In Rutgers Community Health Plan, supra, a tax exemption was denied to a health care clinic center owned and operated by a non-profit health maintenance organization (HMO). 7 N.J. Tax at 508. Although the center offered a full range of diagnostic services, it was not operated twenty-four hours a day. Id. at 497. The Tax Court held that the center was not a hospital and, further, that the HMO lacked sufficient integration with a hospital to support a finding that the HMO was organized for "hospital purposes" within the meaning of N.J.S.A. 54:4-3.6.

Id. at 504, 507.

In reaching its conclusion that the HMO was not "a hospital," the Tax Court reviewed definitions from various dictionaries, legislation, and precedent. Id. at 499-503. Ultimately, the court defined a "hospital" as a facility that provides "continuous long term care for periods exceeding 24 hours." Id. at 502-03 (citing then-existing N.J.A.C. 8:43B-1.2). The court determined that the center was undeserving of "hospital" status because it did not provide "24-hour continuous care" and all that the term implicates, including "maternity and nursery facilities, major surgery, cardiac care facilities, intensive care facilities, and 24-hour emergency service." Id. at 503. The court also explained that the center was not used for "hospital purposes" in that it served only the needs of the HMO and its members. Id. at 507; cf. Intercare Health, supra, 11 N.J. Tax at 432 (rejecting exemption for nursing home that was neither owned nor operated by hospital but rather maintained transfer agreements with ten nearby hospitals).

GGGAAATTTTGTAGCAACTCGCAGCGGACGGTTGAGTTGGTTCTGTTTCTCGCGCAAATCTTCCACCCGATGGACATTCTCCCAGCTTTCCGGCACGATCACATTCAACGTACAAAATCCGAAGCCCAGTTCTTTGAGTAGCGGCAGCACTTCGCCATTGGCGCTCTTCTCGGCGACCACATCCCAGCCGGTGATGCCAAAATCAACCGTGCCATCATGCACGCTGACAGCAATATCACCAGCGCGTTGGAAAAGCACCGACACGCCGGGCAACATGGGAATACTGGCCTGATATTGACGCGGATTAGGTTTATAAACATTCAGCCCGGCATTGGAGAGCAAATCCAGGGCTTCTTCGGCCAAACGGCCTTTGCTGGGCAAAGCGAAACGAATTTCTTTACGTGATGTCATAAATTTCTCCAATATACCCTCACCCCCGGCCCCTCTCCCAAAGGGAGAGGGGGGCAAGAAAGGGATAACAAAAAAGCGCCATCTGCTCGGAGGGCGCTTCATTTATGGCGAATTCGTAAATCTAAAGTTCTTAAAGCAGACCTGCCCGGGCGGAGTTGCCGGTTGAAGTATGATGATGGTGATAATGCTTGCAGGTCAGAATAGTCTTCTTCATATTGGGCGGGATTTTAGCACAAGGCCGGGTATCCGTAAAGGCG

In sum, the reasonably necessary test adds no substantive component to an analysis of the exempt purpose,*fn14 here "hospital purposes." See Hunterdon Med. Ctr., supra, 391 N.J. Super. at 442, 446 (recognizing same and noting need for additional guidance elaborating on limits to "hospital purposes"). The courts below rejected HMC's argument that it could have a self-defining mission, broadly described as a "continuum of care" plan, which would permit property-tax exemption for any hospital facility that furthered a health-related activity. We agree with those courts' rejection of the circular logic at work in HMC's argument.